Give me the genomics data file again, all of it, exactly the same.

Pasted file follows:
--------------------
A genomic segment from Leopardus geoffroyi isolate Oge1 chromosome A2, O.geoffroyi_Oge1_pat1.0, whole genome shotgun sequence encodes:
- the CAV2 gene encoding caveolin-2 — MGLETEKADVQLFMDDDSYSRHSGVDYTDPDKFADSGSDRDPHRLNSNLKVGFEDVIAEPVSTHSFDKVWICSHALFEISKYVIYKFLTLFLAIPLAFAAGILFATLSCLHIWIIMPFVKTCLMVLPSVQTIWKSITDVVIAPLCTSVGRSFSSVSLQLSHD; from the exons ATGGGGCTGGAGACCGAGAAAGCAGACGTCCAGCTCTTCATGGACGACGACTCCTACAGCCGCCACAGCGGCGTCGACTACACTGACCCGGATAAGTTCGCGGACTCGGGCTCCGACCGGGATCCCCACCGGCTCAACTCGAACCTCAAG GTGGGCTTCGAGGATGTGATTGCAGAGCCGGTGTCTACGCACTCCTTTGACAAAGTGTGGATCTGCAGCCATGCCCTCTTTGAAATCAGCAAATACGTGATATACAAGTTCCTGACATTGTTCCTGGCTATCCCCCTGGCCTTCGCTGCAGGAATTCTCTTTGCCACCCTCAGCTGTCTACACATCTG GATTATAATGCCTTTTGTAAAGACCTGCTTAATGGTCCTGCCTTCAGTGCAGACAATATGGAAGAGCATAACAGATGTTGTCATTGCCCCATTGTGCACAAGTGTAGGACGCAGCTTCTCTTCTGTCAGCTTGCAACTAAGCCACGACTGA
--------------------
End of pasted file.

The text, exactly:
A genomic segment from Leopardus geoffroyi isolate Oge1 chromosome A2, O.geoffroyi_Oge1_pat1.0, whole genome shotgun sequence encodes:
- the CAV2 gene encoding caveolin-2 — MGLETEKADVQLFMDDDSYSRHSGVDYTDPDKFADSGSDRDPHRLNSNLKVGFEDVIAEPVSTHSFDKVWICSHALFEISKYVIYKFLTLFLAIPLAFAAGILFATLSCLHIWIIMPFVKTCLMVLPSVQTIWKSITDVVIAPLCTSVGRSFSSVSLQLSHD; from the exons ATGGGGCTGGAGACCGAGAAAGCAGACGTCCAGCTCTTCATGGACGACGACTCCTACAGCCGCCACAGCGGCGTCGACTACACTGACCCGGATAAGTTCGCGGACTCGGGCTCCGACCGGGATCCCCACCGGCTCAACTCGAACCTCAAG GTGGGCTTCGAGGATGTGATTGCAGAGCCGGTGTCTACGCACTCCTTTGACAAAGTGTGGATCTGCAGCCATGCCCTCTTTGAAATCAGCAAATACGTGATATACAAGTTCCTGACATTGTTCCTGGCTATCCCCCTGGCCTTCGCTGCAGGAATTCTCTTTGCCACCCTCAGCTGTCTACACATCTG GATTATAATGCCTTTTGTAAAGACCTGCTTAATGGTCCTGCCTTCAGTGCAGACAATATGGAAGAGCATAACAGATGTTGTCATTGCCCCATTGTGCACAAGTGTAGGACGCAGCTTCTCTTCTGTCAGCTTGCAACTAAGCCACGACTGA